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Dust Levels Double in Last Century of Human Progress January 14, 2011
Couple wears face masks to block dust storm.
Desert dust and climate influence each other directly and indirectly through a highly complex relationship.
The level of dust in the atmosphere has doubled over the past 100 years with significant implications for the climate, according to a new study.

Presenting her findings last month at the American Geophysical Union meeting in San Francisco, Natalie Mahowald of Cornell University revealed how her team made the discovery by examining core samples from glaciers, lake bottoms and coral reefs.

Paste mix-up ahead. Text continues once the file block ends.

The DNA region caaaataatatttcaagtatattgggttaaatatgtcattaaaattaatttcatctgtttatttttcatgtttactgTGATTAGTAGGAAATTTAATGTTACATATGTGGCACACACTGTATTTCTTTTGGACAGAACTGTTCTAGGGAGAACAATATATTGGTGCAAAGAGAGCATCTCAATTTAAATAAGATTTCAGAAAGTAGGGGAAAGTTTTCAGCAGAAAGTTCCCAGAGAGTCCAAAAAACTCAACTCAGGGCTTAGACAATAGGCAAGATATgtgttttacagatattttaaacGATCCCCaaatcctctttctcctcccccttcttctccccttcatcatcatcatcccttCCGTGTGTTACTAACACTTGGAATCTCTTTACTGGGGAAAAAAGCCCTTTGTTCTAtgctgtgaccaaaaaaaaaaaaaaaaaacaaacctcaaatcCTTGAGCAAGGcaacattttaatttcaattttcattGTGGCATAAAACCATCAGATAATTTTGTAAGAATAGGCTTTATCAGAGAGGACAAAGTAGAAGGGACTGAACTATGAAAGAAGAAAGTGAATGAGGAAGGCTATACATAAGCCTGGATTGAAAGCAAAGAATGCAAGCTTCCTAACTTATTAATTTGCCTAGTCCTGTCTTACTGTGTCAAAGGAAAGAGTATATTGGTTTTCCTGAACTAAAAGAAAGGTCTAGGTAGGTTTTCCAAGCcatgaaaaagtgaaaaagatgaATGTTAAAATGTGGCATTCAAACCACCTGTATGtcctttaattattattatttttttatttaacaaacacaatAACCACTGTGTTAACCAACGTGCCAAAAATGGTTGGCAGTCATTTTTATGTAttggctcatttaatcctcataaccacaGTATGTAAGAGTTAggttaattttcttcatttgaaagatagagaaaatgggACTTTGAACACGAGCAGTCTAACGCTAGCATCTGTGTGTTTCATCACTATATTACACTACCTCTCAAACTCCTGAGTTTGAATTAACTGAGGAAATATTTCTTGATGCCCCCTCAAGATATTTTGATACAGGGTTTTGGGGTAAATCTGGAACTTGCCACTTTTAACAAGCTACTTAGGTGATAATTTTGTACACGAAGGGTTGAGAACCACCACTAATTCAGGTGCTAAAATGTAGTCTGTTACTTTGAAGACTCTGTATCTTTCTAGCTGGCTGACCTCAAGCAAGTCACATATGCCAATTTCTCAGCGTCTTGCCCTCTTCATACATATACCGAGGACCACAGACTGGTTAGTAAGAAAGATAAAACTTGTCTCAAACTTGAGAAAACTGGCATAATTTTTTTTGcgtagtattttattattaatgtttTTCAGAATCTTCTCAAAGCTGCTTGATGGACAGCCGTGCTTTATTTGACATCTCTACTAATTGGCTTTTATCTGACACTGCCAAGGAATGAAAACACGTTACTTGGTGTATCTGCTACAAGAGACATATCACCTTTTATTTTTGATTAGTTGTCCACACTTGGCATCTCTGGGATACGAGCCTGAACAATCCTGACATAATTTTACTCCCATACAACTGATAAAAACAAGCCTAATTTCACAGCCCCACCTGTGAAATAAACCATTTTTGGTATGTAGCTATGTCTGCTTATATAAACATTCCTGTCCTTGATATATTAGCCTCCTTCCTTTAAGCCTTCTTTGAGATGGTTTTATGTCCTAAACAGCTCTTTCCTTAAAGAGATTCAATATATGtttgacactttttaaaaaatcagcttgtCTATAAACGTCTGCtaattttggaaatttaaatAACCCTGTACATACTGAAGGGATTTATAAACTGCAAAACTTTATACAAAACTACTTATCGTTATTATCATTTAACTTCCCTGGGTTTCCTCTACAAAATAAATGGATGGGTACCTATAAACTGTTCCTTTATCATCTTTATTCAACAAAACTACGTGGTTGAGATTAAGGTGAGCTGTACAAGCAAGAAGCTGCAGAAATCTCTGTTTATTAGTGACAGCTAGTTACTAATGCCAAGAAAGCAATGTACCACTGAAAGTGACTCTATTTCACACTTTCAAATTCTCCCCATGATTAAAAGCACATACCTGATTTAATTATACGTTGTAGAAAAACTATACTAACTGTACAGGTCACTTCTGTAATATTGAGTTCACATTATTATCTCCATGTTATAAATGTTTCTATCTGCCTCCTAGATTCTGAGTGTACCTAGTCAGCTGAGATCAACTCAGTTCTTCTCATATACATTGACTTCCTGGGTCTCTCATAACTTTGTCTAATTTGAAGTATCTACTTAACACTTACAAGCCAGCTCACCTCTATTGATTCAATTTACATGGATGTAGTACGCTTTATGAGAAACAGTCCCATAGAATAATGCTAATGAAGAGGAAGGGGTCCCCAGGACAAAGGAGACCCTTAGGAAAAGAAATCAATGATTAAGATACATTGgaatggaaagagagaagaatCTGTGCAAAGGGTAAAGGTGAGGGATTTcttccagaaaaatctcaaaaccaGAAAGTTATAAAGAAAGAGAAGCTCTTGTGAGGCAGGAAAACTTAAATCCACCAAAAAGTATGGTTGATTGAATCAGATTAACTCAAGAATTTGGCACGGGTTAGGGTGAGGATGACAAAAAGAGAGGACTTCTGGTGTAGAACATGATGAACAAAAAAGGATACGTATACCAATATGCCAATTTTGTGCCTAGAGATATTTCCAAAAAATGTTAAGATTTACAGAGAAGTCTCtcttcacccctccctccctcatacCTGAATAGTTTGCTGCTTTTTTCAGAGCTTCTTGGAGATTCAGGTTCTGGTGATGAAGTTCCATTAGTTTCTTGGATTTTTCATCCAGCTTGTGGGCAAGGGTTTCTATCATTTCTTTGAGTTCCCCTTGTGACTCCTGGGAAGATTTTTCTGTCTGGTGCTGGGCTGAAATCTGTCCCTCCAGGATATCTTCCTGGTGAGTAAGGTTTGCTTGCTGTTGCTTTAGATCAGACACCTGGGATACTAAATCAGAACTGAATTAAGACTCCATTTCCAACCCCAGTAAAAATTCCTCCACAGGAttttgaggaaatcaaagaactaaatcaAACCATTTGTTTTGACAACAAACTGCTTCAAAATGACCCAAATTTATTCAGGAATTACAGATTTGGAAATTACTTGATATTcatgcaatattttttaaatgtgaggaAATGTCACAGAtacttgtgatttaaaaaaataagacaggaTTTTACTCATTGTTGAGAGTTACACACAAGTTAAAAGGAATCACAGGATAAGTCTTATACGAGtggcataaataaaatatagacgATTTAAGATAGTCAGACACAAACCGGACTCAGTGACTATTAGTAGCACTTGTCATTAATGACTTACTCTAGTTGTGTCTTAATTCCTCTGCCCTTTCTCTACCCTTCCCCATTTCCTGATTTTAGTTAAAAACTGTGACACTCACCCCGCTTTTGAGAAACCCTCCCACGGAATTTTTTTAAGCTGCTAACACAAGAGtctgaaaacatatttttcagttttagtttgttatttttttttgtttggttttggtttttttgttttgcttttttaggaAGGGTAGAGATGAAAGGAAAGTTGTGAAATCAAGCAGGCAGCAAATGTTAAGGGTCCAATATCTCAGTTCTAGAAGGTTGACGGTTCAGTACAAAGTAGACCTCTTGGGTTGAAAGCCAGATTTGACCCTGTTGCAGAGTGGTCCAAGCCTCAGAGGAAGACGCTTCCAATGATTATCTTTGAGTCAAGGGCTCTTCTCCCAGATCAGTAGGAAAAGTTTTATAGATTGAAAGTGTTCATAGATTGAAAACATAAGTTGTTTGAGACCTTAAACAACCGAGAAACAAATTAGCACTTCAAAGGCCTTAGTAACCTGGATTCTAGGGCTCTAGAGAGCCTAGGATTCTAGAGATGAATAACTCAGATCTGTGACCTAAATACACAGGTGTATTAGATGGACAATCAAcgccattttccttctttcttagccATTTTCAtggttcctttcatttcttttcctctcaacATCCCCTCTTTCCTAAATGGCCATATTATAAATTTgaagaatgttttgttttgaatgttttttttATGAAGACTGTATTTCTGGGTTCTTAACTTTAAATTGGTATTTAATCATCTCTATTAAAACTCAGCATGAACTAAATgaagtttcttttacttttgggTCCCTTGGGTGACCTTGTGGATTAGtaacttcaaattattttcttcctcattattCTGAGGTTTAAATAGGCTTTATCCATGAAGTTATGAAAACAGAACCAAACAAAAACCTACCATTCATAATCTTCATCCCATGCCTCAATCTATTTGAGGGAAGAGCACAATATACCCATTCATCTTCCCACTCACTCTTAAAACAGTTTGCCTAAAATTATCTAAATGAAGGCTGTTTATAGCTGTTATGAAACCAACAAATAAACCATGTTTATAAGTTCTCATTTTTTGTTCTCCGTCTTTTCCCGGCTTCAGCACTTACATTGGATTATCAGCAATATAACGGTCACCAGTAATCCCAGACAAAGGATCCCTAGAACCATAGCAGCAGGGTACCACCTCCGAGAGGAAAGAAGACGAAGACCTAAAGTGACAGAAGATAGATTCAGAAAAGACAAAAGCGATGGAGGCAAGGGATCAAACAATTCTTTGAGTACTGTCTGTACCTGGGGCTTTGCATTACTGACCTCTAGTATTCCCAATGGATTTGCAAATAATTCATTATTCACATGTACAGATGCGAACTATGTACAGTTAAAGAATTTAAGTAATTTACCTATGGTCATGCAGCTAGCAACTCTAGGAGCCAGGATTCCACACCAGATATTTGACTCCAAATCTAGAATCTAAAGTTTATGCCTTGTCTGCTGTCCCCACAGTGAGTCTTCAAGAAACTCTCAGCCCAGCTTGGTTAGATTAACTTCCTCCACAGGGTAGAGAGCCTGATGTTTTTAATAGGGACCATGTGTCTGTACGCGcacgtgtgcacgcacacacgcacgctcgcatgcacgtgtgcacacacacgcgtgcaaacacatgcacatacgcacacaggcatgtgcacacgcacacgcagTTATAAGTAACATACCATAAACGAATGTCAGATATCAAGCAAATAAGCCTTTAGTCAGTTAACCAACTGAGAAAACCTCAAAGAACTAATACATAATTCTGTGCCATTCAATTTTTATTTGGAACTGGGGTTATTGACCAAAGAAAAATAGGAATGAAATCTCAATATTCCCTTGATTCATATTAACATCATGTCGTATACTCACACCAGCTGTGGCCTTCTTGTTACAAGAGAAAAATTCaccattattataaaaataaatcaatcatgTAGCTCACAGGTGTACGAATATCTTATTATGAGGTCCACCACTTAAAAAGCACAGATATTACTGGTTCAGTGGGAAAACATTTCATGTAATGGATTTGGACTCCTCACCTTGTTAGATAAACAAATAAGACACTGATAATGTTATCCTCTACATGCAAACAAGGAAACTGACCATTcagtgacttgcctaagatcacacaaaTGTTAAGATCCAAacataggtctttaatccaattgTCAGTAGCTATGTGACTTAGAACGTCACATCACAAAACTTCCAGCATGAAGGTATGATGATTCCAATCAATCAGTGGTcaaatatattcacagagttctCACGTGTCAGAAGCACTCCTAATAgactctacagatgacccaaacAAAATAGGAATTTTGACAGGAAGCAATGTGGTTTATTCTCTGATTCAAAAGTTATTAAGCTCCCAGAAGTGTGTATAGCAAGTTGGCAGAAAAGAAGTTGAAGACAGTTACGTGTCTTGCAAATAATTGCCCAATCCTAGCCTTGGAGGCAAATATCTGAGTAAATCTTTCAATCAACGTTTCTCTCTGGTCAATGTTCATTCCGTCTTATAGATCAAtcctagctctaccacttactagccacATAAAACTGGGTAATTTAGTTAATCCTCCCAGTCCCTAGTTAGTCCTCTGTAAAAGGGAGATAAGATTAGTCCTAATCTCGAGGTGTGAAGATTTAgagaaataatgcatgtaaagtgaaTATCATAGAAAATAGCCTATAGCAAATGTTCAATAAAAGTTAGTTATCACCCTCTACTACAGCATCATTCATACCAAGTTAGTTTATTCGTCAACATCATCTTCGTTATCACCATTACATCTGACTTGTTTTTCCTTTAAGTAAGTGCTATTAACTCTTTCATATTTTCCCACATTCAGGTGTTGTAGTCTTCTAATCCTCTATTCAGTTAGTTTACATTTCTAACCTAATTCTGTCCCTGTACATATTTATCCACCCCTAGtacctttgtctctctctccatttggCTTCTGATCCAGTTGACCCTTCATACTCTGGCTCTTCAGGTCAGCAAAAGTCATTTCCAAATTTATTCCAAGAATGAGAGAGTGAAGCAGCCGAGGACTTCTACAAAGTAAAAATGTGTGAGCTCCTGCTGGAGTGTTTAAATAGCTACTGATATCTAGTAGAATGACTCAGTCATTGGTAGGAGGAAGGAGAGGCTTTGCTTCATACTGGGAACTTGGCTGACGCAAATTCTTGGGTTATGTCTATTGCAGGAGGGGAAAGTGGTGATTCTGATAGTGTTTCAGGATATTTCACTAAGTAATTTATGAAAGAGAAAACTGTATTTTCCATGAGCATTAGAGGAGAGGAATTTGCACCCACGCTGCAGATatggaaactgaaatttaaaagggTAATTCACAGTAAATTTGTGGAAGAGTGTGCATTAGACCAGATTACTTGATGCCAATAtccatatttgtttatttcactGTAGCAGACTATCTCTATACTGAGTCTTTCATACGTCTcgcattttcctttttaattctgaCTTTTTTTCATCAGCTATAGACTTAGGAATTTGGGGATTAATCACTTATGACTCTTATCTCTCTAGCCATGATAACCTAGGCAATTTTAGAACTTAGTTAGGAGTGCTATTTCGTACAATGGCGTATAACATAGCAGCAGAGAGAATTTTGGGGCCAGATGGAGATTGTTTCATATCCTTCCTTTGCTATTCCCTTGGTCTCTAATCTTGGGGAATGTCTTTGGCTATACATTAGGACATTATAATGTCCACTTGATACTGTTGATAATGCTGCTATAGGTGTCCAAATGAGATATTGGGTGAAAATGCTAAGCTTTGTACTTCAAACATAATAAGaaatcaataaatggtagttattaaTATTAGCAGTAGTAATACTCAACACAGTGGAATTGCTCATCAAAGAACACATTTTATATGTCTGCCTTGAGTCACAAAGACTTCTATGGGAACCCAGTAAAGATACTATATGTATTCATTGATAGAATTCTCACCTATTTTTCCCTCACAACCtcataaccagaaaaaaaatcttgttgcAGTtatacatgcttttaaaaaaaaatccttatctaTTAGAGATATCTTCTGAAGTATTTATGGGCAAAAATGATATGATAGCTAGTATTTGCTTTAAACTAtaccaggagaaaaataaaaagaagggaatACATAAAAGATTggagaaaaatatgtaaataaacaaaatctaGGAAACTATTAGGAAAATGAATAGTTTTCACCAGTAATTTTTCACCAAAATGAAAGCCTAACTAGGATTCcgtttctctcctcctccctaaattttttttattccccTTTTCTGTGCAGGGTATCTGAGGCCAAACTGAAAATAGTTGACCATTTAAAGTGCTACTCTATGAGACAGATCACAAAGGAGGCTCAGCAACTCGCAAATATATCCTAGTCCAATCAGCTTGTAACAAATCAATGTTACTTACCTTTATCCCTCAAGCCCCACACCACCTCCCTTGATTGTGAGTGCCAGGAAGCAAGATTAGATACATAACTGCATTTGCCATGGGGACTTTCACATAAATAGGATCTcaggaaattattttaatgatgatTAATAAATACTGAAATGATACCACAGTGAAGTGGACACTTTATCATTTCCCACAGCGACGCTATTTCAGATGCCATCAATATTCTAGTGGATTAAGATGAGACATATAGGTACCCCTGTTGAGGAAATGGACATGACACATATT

They found that part of the increase in atmospheric dust was due to human activities like construction and burning vegetation for agriculture.

But they also found that part of the increase may be due to climate change itself, which has increased the world’s desert landscape, leading to more dust.

The researchers conclude that an increase in the level of atmospheric dust particles can also have its own profound impact on climate.

They say it can cool the land below by reflecting sunlight back into space, and indirectly by helping clouds to form.

The findings were published in the journal Atmospheric Chemistry and Physics.

Photo: Carie Camancho - Flickr